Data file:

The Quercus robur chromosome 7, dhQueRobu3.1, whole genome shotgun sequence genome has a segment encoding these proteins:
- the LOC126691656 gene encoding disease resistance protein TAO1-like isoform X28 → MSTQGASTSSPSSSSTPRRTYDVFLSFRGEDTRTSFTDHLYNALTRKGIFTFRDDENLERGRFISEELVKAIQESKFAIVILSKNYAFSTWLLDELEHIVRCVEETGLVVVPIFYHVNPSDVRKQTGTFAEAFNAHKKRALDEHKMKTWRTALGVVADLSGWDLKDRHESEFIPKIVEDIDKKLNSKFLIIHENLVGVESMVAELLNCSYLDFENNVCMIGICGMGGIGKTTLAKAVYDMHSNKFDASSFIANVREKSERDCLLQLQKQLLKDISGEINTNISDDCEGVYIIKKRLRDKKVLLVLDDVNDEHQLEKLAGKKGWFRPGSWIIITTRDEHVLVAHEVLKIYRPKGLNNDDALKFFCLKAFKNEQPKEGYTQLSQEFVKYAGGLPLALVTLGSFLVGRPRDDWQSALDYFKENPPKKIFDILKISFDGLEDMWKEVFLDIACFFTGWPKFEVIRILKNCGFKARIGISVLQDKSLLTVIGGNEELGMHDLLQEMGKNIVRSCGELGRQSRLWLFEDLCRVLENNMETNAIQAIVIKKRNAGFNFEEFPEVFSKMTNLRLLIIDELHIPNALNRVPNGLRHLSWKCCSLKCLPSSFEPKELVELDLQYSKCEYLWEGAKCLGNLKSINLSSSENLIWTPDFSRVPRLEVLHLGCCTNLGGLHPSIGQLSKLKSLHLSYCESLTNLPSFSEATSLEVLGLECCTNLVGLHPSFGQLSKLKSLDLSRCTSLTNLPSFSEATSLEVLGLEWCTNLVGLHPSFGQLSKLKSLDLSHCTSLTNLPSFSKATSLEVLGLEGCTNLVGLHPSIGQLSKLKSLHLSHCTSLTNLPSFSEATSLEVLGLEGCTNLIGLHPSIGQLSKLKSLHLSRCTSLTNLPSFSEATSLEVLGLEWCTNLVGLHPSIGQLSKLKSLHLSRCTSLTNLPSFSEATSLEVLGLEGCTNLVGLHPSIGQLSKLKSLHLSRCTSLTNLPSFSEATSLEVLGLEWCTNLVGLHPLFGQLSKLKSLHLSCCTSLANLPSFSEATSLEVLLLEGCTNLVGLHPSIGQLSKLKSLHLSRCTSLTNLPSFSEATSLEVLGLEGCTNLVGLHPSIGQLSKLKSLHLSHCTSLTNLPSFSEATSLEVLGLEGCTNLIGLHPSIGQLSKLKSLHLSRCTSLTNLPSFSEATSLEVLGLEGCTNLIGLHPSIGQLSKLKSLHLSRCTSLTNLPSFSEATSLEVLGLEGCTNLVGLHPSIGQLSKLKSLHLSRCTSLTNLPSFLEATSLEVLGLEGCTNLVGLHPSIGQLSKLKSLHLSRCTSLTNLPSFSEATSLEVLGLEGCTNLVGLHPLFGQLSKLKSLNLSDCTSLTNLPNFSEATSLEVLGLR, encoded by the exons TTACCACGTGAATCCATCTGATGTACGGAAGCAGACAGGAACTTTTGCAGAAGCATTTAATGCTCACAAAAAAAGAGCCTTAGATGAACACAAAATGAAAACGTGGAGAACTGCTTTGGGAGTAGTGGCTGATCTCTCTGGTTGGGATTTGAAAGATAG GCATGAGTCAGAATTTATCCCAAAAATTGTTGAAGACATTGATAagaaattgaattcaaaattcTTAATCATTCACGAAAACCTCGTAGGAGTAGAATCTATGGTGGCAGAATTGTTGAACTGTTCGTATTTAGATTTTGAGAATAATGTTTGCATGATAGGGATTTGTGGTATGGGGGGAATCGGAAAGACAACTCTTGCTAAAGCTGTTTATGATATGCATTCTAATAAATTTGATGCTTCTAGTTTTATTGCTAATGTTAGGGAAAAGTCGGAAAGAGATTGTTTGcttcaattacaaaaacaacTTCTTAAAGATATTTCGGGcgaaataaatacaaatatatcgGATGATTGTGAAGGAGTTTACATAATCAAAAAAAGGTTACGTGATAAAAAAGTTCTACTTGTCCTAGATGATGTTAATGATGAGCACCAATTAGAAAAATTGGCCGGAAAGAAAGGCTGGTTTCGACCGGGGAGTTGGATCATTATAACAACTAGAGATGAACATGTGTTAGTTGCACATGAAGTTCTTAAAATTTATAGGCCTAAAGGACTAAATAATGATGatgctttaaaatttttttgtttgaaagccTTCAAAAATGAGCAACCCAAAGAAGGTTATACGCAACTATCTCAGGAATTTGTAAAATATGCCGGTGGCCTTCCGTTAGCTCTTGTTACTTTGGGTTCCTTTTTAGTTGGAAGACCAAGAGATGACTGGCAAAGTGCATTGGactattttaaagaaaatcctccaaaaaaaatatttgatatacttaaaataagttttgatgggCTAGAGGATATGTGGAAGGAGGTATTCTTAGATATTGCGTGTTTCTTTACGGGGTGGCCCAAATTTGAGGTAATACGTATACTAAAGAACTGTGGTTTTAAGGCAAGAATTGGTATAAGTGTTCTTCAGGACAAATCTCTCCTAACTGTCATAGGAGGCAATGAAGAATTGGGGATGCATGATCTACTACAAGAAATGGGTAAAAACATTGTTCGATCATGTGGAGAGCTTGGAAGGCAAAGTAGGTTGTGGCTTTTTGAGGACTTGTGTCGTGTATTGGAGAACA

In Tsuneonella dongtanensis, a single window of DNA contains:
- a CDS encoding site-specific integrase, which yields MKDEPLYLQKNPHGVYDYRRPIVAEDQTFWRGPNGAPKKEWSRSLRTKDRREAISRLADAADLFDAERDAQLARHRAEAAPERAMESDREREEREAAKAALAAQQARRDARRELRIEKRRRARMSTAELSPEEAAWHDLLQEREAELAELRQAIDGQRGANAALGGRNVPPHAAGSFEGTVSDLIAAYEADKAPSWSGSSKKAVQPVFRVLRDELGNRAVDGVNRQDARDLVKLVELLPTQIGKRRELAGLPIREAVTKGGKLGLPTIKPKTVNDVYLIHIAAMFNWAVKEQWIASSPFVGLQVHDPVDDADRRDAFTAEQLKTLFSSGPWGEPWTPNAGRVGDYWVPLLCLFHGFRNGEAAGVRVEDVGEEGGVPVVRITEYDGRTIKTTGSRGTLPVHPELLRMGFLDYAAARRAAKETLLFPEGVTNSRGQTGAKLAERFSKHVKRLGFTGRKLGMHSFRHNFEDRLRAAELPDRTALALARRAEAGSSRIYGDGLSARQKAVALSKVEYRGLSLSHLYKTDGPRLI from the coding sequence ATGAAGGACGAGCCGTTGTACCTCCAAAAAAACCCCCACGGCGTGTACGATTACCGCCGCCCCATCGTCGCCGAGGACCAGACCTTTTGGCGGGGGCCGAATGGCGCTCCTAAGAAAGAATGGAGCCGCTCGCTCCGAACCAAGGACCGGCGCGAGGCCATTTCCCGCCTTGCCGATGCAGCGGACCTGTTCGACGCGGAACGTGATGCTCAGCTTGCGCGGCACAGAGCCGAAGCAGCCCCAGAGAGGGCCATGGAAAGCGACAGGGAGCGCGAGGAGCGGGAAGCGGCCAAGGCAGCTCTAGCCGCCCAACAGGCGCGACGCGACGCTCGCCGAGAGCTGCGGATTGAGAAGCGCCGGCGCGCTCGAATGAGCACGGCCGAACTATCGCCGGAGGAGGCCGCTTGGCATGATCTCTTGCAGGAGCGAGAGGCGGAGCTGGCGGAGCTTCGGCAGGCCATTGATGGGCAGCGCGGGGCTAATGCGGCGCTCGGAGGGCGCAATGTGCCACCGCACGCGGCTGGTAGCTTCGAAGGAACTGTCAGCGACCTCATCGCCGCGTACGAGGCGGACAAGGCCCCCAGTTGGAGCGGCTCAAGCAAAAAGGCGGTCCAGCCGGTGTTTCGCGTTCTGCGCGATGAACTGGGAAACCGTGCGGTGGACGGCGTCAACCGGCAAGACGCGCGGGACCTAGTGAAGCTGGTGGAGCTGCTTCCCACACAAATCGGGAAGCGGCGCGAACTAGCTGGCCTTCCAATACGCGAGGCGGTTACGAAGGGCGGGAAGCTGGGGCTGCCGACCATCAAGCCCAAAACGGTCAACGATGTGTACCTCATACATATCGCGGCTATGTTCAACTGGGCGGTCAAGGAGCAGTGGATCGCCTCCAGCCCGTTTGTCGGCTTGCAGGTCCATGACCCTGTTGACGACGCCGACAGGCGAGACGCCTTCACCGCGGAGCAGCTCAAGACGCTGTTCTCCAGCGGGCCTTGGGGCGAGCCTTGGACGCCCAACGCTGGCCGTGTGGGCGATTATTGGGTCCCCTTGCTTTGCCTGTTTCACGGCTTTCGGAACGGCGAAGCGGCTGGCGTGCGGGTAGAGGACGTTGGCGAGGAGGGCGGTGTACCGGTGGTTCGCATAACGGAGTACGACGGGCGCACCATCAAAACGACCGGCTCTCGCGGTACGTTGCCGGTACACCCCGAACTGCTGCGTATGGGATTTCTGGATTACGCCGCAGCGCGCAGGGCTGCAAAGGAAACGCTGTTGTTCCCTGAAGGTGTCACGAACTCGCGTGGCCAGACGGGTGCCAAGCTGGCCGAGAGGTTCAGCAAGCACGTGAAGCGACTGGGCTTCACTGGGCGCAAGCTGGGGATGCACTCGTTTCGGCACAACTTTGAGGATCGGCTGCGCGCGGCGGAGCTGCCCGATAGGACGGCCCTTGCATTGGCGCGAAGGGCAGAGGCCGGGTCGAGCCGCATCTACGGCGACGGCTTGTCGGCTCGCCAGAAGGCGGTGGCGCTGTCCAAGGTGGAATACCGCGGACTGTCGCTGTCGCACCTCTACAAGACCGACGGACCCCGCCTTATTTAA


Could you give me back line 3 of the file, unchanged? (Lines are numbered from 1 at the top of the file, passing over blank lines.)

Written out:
In Tsuneonella dongtanensis, a single window of DNA contains: